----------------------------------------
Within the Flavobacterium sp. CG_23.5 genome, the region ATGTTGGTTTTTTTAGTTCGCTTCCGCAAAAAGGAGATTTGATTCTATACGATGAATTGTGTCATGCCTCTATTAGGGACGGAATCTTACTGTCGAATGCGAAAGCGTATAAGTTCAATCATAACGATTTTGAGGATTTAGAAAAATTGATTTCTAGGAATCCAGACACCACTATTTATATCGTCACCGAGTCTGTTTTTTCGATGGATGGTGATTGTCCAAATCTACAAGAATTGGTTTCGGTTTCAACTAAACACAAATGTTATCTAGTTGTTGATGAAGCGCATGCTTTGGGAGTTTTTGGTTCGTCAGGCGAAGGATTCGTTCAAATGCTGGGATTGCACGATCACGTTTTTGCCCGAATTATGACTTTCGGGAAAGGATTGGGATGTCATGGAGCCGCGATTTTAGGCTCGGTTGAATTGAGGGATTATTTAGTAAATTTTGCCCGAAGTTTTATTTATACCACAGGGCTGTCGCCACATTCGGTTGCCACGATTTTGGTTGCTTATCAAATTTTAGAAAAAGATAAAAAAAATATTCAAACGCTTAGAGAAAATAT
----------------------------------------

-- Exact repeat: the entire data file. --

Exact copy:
Within the Flavobacterium sp. CG_23.5 genome, the region ATGTTGGTTTTTTTAGTTCGCTTCCGCAAAAAGGAGATTTGATTCTATACGATGAATTGTGTCATGCCTCTATTAGGGACGGAATCTTACTGTCGAATGCGAAAGCGTATAAGTTCAATCATAACGATTTTGAGGATTTAGAAAAATTGATTTCTAGGAATCCAGACACCACTATTTATATCGTCACCGAGTCTGTTTTTTCGATGGATGGTGATTGTCCAAATCTACAAGAATTGGTTTCGGTTTCAACTAAACACAAATGTTATCTAGTTGTTGATGAAGCGCATGCTTTGGGAGTTTTTGGTTCGTCAGGCGAAGGATTCGTTCAAATGCTGGGATTGCACGATCACGTTTTTGCCCGAATTATGACTTTCGGGAAAGGATTGGGATGTCATGGAGCCGCGATTTTAGGCTCGGTTGAATTGAGGGATTATTTAGTAAATTTTGCCCGAAGTTTTATTTATACCACAGGGCTGTCGCCACATTCGGTTGCCACGATTTTGGTTGCTTATCAAATTTTAGAAAAAGATAAAAAAAATATTCAAACGCTTAGAGAAAATAT